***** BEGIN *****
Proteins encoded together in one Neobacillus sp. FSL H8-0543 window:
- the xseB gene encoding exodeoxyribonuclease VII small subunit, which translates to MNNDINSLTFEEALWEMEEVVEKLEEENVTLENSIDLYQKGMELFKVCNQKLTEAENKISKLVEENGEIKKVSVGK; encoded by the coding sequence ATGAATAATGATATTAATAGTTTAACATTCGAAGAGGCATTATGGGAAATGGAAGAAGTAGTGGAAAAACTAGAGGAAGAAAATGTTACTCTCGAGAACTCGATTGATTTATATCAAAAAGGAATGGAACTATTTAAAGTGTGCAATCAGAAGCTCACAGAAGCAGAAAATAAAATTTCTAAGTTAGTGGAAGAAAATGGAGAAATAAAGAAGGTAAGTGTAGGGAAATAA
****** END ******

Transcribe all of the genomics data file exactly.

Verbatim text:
Proteins encoded together in one Neobacillus sp. FSL H8-0543 window:
- the xseB gene encoding exodeoxyribonuclease VII small subunit, which translates to MNNDINSLTFEEALWEMEEVVEKLEEENVTLENSIDLYQKGMELFKVCNQKLTEAENKISKLVEENGEIKKVSVGK; encoded by the coding sequence ATGAATAATGATATTAATAGTTTAACATTCGAAGAGGCATTATGGGAAATGGAAGAAGTAGTGGAAAAACTAGAGGAAGAAAATGTTACTCTCGAGAACTCGATTGATTTATATCAAAAAGGAATGGAACTATTTAAAGTGTGCAATCAGAAGCTCACAGAAGCAGAAAATAAAATTTCTAAGTTAGTGGAAGAAAATGGAGAAATAAAGAAGGTAAGTGTAGGGAAATAA